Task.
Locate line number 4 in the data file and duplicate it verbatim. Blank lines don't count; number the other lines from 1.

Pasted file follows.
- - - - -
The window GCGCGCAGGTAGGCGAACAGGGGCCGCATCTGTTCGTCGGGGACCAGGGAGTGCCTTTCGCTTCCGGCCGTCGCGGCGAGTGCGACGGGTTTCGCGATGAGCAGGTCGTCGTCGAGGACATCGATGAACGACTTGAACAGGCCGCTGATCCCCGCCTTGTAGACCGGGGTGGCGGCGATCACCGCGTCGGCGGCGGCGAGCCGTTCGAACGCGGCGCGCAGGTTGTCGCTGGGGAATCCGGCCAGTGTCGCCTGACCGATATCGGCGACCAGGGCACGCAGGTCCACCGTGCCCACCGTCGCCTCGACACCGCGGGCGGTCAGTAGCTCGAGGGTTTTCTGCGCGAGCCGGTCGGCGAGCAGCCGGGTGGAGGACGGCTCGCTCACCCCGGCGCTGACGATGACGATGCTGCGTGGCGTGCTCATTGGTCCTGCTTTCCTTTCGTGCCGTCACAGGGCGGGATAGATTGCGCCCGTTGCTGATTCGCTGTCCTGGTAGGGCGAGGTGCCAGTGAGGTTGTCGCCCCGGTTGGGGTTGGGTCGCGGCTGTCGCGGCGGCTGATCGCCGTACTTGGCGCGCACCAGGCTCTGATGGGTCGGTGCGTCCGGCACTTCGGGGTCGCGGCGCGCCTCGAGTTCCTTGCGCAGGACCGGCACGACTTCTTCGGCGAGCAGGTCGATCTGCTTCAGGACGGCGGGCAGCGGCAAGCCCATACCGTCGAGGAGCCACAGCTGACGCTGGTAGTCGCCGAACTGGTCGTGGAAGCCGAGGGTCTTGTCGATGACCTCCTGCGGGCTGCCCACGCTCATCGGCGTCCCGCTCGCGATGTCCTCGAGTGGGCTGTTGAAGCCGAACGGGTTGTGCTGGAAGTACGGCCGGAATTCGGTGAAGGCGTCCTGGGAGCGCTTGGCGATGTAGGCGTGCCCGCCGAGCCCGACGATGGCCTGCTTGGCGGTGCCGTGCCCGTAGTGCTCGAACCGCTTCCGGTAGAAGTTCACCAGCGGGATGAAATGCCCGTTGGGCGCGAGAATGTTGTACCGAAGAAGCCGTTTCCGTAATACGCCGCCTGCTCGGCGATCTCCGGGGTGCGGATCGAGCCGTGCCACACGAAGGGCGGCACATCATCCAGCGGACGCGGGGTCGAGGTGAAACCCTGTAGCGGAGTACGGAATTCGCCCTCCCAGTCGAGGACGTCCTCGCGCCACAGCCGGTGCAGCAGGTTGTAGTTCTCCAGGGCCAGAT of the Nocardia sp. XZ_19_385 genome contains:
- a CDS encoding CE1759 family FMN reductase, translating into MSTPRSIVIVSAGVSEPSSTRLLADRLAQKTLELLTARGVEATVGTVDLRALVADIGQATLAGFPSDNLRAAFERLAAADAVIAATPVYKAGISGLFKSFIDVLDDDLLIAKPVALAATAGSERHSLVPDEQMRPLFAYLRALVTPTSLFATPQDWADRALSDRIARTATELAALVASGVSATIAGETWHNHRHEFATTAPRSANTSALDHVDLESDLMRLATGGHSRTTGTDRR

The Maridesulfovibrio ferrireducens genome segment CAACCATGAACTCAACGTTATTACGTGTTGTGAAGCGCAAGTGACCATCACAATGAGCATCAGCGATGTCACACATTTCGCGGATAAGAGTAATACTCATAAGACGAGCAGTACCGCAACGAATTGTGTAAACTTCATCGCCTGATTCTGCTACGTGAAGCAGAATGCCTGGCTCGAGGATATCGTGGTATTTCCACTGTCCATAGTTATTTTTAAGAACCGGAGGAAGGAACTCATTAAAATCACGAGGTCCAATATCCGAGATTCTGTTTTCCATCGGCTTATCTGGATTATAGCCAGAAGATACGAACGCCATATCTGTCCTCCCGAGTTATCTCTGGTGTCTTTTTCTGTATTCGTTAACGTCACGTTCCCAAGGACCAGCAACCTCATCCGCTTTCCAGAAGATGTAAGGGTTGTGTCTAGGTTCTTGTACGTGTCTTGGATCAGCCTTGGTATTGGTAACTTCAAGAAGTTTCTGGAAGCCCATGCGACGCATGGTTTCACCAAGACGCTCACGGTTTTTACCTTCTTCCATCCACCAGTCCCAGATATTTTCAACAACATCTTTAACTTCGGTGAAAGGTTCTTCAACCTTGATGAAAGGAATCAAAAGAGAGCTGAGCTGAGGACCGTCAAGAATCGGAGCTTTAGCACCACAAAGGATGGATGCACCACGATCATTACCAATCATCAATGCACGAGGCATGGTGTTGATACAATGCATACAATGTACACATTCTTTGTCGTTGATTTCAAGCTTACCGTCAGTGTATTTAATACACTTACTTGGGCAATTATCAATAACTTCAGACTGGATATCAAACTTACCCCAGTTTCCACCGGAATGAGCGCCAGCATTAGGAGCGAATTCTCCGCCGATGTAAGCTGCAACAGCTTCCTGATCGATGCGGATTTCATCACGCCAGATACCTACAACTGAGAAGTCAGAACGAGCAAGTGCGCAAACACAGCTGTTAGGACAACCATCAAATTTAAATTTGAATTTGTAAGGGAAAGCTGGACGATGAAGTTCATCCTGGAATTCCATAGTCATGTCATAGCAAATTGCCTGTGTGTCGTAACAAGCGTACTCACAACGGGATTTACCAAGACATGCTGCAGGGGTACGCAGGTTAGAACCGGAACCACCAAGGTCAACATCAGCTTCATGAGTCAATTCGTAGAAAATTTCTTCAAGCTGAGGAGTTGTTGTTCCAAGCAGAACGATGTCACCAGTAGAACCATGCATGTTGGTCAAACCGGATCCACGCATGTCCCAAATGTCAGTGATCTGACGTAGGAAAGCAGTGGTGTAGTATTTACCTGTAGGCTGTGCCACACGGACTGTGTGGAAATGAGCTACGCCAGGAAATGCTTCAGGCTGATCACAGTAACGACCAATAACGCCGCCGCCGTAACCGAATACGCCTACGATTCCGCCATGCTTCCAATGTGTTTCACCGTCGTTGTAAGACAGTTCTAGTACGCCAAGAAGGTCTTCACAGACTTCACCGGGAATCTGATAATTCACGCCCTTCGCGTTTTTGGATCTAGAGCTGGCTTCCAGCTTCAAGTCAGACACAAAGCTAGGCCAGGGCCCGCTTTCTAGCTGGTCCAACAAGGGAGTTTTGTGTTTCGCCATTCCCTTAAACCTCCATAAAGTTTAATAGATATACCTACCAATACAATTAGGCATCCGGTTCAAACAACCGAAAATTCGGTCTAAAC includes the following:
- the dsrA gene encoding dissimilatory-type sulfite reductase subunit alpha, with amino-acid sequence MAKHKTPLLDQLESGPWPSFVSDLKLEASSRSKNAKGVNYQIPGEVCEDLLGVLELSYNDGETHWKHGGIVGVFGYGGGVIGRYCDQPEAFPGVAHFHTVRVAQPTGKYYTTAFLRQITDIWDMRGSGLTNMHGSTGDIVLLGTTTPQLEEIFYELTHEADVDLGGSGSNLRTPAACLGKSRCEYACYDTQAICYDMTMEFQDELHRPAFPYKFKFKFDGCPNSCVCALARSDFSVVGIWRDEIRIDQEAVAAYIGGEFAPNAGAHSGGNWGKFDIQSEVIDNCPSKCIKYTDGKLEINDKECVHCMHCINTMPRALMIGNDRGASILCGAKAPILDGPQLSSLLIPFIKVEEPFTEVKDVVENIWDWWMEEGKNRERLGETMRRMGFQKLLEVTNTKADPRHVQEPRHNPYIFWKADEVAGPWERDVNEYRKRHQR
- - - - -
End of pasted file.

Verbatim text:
- the dsrA gene encoding dissimilatory-type sulfite reductase subunit alpha, with amino-acid sequence MAKHKTPLLDQLESGPWPSFVSDLKLEASSRSKNAKGVNYQIPGEVCEDLLGVLELSYNDGETHWKHGGIVGVFGYGGGVIGRYCDQPEAFPGVAHFHTVRVAQPTGKYYTTAFLRQITDIWDMRGSGLTNMHGSTGDIVLLGTTTPQLEEIFYELTHEADVDLGGSGSNLRTPAACLGKSRCEYACYDTQAICYDMTMEFQDELHRPAFPYKFKFKFDGCPNSCVCALARSDFSVVGIWRDEIRIDQEAVAAYIGGEFAPNAGAHSGGNWGKFDIQSEVIDNCPSKCIKYTDGKLEINDKECVHCMHCINTMPRALMIGNDRGASILCGAKAPILDGPQLSSLLIPFIKVEEPFTEVKDVVENIWDWWMEEGKNRERLGETMRRMGFQKLLEVTNTKADPRHVQEPRHNPYIFWKADEVAGPWERDVNEYRKRHQR